After three months sailing the family reached London, where they stayed for a month, before moving on to Brussels, where Alfred Huybers’ sister lived. It was here that Charlotte planned to give her children the education in European culture denied them in Hobart. After an extended stay in Brussels the family moved to Paris, to round off their ‘European education’. The years 1873-1875 were spent absorbing the art and culture of Europe, taking numerous art lessons and perfecting their foreign language skills, skills which would benefit Jessie enormously in the coming years.
Jessie returned to live with her husband, Charles Fraser, but learnt from him that in her three year absence he had fathered a child with one of the servants. Becoming increasingly unhappy, Jessie spent as much time as possible with her mother, brothers and sisters, who were living in Melbourne. Here, through a number of connections (including her own Tasmanian connections) she built up a network of acquaintances in the literary world that would lead to future publishing opportunities for her.
Women initiating divorce proceedings was almost unheard of in the 1870s, so Jessie remained married to Charles, although they lived largely separate lives. In 1877 she adopted the pen name ‘Tasma’, and began writing. She adopted this pseudonym to honour the colony where she grew up and continued to use it for the rest of her life. She enjoyed success from the start of her writing career and was regarded as a bright new talent, contributing articles and short stories on a variety of topics to the Australasian, the Melbourne Review and the Australian Journal.
In February 1878 Jessie and Charles travelled together to Tasmania. For Charles it was an opportunity to attend the end of the racing carnival, for Jessie it was a chance to see her father and persuade him to allow her to travel to Europe again with her mother and some of her siblings. She used her experiences on this trip to write an article, ‘Holiday Impressions of Tasmania’ published by the Australasian and later in the year wrote ‘What an Artist Discovered in Tasmania’ which appeared in Walch’s 1878 Christmas annual, Australasia. An Intercolonial Christmas Annual.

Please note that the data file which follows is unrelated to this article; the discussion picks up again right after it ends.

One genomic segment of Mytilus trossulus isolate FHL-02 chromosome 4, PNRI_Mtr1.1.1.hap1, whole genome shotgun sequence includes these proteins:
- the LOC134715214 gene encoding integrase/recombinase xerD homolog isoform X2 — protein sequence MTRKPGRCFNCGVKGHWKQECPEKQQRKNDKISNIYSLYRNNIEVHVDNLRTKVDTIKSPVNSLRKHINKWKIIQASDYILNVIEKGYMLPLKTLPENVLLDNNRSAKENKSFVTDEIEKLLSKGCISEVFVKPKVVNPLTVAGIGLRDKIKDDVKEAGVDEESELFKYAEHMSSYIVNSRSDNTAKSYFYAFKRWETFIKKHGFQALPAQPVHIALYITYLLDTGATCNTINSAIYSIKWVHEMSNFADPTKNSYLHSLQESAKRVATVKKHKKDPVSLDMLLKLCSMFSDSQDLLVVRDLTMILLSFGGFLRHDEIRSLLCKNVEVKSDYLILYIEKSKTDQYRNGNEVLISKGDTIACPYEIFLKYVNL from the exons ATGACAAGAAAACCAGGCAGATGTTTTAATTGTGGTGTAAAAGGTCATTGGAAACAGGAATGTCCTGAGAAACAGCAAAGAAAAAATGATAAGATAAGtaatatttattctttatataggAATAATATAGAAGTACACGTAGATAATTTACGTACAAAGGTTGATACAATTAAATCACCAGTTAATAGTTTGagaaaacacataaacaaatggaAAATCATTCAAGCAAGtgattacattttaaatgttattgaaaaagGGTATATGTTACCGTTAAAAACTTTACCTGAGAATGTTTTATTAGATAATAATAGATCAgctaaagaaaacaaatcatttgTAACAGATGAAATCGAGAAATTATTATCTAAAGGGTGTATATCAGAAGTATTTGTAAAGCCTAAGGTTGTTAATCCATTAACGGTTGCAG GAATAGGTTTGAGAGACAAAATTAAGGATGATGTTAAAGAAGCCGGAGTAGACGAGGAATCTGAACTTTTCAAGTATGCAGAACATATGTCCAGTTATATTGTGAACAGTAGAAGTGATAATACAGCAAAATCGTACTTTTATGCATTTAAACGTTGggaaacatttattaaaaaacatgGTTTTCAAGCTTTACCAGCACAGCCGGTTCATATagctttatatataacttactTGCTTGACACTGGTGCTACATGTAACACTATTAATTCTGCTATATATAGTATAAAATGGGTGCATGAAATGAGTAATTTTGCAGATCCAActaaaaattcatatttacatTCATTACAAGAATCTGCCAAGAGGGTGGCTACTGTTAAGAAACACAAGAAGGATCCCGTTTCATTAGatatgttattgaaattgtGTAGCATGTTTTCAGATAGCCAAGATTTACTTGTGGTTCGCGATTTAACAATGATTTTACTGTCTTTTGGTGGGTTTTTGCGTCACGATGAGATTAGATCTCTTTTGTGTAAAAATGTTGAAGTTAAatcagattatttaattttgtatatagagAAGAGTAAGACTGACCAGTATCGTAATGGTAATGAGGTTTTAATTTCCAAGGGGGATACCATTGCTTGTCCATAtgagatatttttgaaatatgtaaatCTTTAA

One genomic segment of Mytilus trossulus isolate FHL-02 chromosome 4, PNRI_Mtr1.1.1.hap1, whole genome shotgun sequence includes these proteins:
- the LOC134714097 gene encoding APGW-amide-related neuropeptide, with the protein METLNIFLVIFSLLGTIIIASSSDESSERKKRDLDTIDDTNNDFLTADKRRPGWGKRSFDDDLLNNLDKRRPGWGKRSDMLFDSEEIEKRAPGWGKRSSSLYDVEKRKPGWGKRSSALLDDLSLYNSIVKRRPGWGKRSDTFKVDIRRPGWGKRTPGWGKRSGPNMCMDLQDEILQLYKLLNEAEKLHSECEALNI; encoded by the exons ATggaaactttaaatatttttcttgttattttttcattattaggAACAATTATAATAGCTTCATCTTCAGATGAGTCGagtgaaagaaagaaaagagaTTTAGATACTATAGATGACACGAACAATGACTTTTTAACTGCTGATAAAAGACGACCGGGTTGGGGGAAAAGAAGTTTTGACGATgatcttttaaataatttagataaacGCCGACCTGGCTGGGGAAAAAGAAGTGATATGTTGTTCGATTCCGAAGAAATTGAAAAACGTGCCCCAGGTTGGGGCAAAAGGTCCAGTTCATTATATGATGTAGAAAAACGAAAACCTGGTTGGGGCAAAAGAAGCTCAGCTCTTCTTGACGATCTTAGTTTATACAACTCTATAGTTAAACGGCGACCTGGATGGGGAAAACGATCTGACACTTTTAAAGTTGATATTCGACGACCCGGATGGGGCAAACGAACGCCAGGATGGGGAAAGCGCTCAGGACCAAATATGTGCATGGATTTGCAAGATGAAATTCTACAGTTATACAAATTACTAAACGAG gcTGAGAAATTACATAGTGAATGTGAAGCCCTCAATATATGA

Jessie continued writing and was a contributor, along with Louisa Meredith, to The Australian Ladies’ Annual. In 1879 she sailed from Melbourne to join her mother and siblings in Europe, determined to earn her own living as a writer. The break with Charles Fraser was final and they were able to be divorced in 1883.
Once in Europe, Jessie embarked on a rather unusual career. She had been noticed in geographical circles through the publication of her article on the prospects of emigration to the fruit-growing districts of Tasmania. She received an invitation to address the Société de géographie commerciale de Paris. Her first public lecture given on 20 July 1880 was on ‘L’Australiae et les avantages qu’elle offer a l’émigration française’ and proved a success. Henceforth, Jessie lectured under the name Madame Jessie Tasma.
Within eighteen months she became a celebrity lecturer, giving public lectures on the geography, history, industries, culture and social progress of Australia. Her lectures were reported in French, Belgian and other newspapers, providing a record of her public life and the acclaim that followed her success as a lecturer. She also continued to earn money by writing articles for the Australasian. Jessie’s lectures created such a sensation that she was invited by King Leopold to a private audience at his Palace at Laeken, Brussels. Jessie wrote an article on her visit to the Palace for the Australasian which was printed on 16 July 1881.